The tall cerros (hills) that border the Eastern edge of the Colombian capital of Bogota make for not only a spectacular reference point in understanding the city, but also for excellent excursions for those wishing to explore the environs of the city.
Referred to locally as the Cerros Orientales, there is a maze of signposted pathways here that hikers can enjoy covering a forested area of just over 14,000 hectares and touching the city’s diverse regions and barrios of Usaquén, Chapinero, Santafé, San Cristóbal and Usme.
When to Hike in Bogota
At 2,600m above sea level, the weather in Bogota is changeable, as you may imagine. We suggest that you plan in advance and set off early on your hike. A 6.30am start for someone on vacation is probably not realistic, but really, we strongly recommend that you enjoy the early morning sunshine that pierces the pine tree cover and allows for breathtaking views over the capital.
It is also strongly recommended that you restrict your hike to the weekends when there are other likeminded souls enjoying the outdoors. The pathway to Quebrada La Vieja (accessible from a Bogota Waterworks entry where the Circunvalar ring road meets the Calle 72) is only open from 6am to roughly 1030am on weekends and is policed.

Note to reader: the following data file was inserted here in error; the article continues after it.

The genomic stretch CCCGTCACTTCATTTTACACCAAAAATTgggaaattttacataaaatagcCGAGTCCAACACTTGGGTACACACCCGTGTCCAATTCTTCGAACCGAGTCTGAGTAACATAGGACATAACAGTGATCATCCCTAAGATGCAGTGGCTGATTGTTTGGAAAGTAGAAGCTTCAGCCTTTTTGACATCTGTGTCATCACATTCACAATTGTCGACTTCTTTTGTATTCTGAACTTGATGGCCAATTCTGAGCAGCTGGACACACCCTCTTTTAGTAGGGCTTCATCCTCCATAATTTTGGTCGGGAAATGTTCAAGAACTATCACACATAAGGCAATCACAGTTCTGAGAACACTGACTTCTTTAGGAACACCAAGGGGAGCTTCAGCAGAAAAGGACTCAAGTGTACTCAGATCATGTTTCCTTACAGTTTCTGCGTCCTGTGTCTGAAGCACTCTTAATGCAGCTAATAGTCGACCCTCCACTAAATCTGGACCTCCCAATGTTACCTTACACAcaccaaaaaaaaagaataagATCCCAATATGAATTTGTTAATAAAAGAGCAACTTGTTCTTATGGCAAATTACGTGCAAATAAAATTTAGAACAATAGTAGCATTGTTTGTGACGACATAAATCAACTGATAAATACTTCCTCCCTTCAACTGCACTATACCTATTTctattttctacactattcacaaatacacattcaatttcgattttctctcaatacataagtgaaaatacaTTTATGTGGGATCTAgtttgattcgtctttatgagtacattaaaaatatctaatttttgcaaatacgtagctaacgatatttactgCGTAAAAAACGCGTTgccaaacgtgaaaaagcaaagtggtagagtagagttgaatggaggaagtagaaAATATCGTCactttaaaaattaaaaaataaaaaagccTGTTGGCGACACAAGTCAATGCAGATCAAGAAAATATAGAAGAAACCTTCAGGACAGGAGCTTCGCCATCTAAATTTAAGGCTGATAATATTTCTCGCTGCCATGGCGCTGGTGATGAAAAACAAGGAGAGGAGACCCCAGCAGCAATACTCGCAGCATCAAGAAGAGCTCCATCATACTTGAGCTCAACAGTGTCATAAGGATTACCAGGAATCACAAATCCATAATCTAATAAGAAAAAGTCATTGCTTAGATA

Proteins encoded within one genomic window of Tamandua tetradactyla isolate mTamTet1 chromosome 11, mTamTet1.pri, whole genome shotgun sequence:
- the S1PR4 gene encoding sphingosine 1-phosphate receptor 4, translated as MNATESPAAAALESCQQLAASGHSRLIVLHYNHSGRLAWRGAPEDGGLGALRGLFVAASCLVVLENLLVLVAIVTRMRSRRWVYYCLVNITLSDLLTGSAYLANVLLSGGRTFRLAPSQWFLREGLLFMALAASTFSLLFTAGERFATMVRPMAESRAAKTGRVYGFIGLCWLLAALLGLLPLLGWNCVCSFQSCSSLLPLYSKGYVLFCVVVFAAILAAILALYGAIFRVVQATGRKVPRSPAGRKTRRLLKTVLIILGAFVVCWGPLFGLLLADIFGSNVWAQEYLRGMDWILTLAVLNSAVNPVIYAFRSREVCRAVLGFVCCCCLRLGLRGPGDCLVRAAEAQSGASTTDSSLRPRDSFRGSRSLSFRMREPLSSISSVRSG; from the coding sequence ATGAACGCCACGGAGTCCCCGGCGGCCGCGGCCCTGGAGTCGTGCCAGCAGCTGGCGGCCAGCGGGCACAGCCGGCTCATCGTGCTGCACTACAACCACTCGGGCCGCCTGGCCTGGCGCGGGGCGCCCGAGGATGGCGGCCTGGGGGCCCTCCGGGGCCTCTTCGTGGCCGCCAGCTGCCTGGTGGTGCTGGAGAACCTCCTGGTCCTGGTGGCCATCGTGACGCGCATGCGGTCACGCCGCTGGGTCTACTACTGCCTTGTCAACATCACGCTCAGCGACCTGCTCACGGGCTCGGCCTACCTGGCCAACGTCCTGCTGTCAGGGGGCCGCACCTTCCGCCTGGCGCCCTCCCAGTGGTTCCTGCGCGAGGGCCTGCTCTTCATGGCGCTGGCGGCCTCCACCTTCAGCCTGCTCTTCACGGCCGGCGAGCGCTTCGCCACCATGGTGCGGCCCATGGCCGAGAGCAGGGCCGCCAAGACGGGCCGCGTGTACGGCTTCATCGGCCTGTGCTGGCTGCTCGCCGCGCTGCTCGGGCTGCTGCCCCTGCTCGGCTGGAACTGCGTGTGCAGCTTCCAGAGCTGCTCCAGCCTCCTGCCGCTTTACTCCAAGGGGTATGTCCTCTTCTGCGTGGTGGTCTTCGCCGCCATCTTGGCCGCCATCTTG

There are many more trails, but strength in numbers is key and if you take the aforementioned Quebrada La Vieja trail you can either continue upwards to the well-visited Virgen overlooking the city or head South over a long trail that takes you right into the Parque Nacional. But, please, check security issues along this trail as it is often very solitary.
Hike to Monserrate
In the coming months the trail leading up to the top of the Cerro de Monserrate will once again be opened, making for a lung bursting challenge for those wishing to visit this famous Bogota landmark. Of course you can always take the funicular or the cable car instead!
And what’s best about these hikes in Bogota, they are completely free of cost. You just need to strike up the desire to explore.